Every summer, Arizona braces for fire season, and this summer was no exception. Thousands of acres burned and several communities were evacuated.
Conservationists say it’s important for Arizona communities to learn how to live with fire, to thin fuel in and around their communities. Many communities understand that, and politicians are beginning to be aware of the problem, but a number of challenges remain.
In 2019, the Arizona Department of Forestry and Fire Management did a wildfire risk assessment of more than 500 communities.
It found that about 42% of them were at high risk for wildfire. About 44% were at moderate risk.
As more people move to Arizona, some of them build homes next to flammable landscapes.
That’s not just a problem in the high country forests.
“Arizona’s had fires for millennia,” said Rob Marshall of the Nature Conservancy. “But the characteristics of the fires have changed. In these desert areas, such as outside of Tucson and Phoenix, there’s a lot of exotic grasses that have come into the desert, which, you know the deserts don’t have a fire regime, so they’re not used to seeing fire.”
Climate change, seasonal rains, drought and wind also come into play.
Land managers have spent much of the last century putting out fires, which means the fuel has been building up for a long time.
All that can lead to bigger, hotter fires, which can be hard on native vegetation.
This summer, the Bush Fire consumed more than 193,000 acres in Tonto National Forest.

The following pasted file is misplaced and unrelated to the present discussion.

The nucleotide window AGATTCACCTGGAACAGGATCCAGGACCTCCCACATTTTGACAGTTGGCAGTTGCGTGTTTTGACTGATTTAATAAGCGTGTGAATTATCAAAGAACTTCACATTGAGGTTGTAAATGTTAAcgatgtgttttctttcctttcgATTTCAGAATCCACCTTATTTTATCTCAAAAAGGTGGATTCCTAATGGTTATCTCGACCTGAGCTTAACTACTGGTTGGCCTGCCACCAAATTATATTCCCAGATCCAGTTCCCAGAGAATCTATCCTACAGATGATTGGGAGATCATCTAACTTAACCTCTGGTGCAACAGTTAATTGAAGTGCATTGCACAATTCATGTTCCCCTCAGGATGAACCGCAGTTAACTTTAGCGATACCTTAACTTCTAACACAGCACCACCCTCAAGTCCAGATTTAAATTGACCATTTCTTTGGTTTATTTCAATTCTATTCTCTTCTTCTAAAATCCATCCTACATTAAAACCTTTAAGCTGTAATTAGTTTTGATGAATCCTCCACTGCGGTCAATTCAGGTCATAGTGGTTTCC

The Bighorn Fire burned more than 119,000 acres outside of Tucson.
The state had ranked Summerhaven at the top of its list of communities at risk in Pima County. And as the Bighorn Fire approached, Summerhaven evacuated.
Chrissy Pearson, a spokeswoman working on the Bighorn Fire, said it began as a wind-driven grass fire.
“And then it ended up getting in a pocket of brush and that area of Pusch Ridge, we don’t have any historic data of it burning, and so, you had a heavy shrub component, the higher up you went,” she said.
Heavy fuel can allow fires to jump from one ecosystem to the next, which is what the Bighorn Fire did.
Pearson said there was some concern the Bighorn Fire might reach areas where buffelgrass has accumulated, but that never happened. In the aftermath of the fire, trails are closed and there are concerns about flash flooding.
The Bush Fire started in the Sonoran Desert, swept through Four Peaks Wilderness and then headed toward Tonto Basin and other high-risk communities. Several communities were evacuated.
“The front of this fire, is so spread out, I mean you’ve got quite a variety of different fuels that it’s burning through, pretty much everything that’s available from the Sonoran Desert all the way up to ponderosa pine,” said Dee Hines, a spokesman on the Bush Fire.
State officials say that 60 communities in Gila County are at high risk for wildfire.
Later, Hines talked at a makeshift command post at We-ko-pa Resort outside of Phoenix, where firefighters grabbed bag lunches and supplies.
Trucks came and went, from the fire and from an onsite construction project. Hines said it was important for crews to protect themselves from the coronavirus so they could be available for other fires this summer. And the fires will come.
“This is not just a problem that we’re experiencing in Arizona,” Marshall said. “This is a problem throughout the West. In small, rural communities and on the edge of larger cities, I mean just look at the fires outside of Los Angeles the last couple of years. So this is not unique to this area.”